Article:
The art of the duo is nothing new to guitar legend Jim Hall. His one-on-one encounters with bassist Ron Carter
have been wowing jazz fans for decades. More recent mano a mano musical encounters with equally sublime artists, like pianist Geoffrey Keezer
, and guitarist Bill Frisell
, have produced works that challenge but, ultimately, remain largely listenable. Conversations
Hall's studio encounter with drummer Joey Baronultimately, falls into the same general category. The fifteen tracks here are an odd, yet endearing, mishmash of musical material.
The album opens with a sensational, and woefully short, take on "Bag's Groove." A deep, irrepressible rhythmic core is present and suggest what Jim Hall might sound like in a jam band setting. While both men could have churned out a whole album of material in this vein, the discussions get deeper and the groove is cast aside for a while. "Reinhardt" doesn't have any genuine gypsy leanings and the music is free, but rhythmically centered. Splashes of soundas opposed to paintare everywhere during "Pollock" and both men remain confident with their clatter. Hall alternates between brittle, auto-harp allusions and Frisell-ian lines at the outset of the title track. Baron's melodic cymbal sounds and toms end up coalescing into a groove-making entity that evolves through the remainder of the song.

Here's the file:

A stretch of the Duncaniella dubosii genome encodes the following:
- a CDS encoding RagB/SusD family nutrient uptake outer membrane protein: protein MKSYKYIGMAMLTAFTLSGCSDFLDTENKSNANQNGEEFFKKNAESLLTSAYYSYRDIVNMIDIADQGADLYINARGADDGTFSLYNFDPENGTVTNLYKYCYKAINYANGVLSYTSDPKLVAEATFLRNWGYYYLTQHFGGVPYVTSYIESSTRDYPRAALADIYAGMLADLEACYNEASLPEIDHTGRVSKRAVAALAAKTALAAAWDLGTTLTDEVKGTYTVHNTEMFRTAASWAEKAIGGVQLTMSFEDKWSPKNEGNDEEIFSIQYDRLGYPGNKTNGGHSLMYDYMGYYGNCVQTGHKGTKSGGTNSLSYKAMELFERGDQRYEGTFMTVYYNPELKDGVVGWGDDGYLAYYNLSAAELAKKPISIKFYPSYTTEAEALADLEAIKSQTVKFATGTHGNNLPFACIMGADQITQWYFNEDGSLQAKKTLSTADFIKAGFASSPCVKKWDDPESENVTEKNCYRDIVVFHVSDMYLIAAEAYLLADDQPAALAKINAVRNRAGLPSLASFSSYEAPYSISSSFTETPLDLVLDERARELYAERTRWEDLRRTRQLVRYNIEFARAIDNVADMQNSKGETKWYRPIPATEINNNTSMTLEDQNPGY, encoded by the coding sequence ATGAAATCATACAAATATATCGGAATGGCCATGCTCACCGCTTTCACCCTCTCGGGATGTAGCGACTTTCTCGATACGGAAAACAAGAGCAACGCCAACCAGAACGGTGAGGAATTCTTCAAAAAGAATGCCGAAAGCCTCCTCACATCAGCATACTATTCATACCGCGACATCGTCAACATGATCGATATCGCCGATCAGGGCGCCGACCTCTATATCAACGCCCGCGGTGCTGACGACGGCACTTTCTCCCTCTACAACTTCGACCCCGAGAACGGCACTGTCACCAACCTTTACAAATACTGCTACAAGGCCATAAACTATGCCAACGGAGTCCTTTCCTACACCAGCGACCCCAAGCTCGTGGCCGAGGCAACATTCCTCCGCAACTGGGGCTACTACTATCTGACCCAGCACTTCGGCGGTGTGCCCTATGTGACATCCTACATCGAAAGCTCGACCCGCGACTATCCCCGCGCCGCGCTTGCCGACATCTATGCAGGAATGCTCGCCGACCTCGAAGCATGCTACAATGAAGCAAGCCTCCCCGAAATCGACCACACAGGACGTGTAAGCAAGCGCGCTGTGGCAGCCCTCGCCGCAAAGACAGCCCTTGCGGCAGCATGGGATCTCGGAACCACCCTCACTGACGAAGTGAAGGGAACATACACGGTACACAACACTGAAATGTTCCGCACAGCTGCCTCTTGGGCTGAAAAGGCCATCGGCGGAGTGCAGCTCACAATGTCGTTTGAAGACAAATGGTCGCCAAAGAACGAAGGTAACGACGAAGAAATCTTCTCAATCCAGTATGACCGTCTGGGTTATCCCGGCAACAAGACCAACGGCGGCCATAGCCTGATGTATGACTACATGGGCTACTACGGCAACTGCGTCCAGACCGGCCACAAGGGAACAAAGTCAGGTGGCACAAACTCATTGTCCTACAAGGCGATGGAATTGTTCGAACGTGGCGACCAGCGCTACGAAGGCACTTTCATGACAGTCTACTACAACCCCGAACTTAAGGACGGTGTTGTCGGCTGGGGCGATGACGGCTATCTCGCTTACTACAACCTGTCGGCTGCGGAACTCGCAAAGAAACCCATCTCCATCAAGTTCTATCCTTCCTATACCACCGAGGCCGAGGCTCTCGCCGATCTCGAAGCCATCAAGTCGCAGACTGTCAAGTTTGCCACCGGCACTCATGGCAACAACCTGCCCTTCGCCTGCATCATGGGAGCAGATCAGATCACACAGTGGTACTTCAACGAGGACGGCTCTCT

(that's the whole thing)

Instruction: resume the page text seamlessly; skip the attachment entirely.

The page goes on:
"Ballad Painting" is all about Hall's explorations over a wide open vista, but the real ballad painting comes later in the album, with Baron's "Pocketful Of Change." "What If" begins as a series of freely executed solo segments. Baron's inner Elvin Jones
comes out during his first statement, but he tempers his tone after Hall has his way. Eventually, both men meet and a noisy ruckus ensues. Hall's alternations between gorgeously strummed chords and single notes is the focus of "In Repose," and Baron provides some dark cymbal hues beneath the guitarist's patient strumming on "Monet."
A steady, chugging drum presence and some countrified guitar come to the fore during the forty-seven second life span of "Uncle Ed," and this track signals the return of the groove. The exotica of "Safari" is bolstered by Baron's terrific tom work and his sixteenth note-based hi-hat work on "Travelogue" is central to that song's success. A short trek through "St. Thomas" features more of Baron's slapping, tapping and thwacking on toms, and a different side of this duo comes to light on the bonus track ("Time") that ends the album. "Time" begins in a sparse, tense zone, and it would be easy to imagine this music as an alternate soundtrack to a pre-gunfight scene in a Sergio Leone film. Ultimately, time takes over and a more ordered sense of rhythm and melody comes into play. Both Baron and Hall are restless explorers and musically sensitive painters. Conversations
easily attests to these facts.
Bag's Groove: Reinhardt; Pollock; Conversations; Ballad Painting; What If?; In Repose; Uncle Ed; Safari; Monet; Travelogue; At Sea; St. Thomas; Pocketful Of Change; Time.
Jim Hall: guitar; Joey Baron: drums.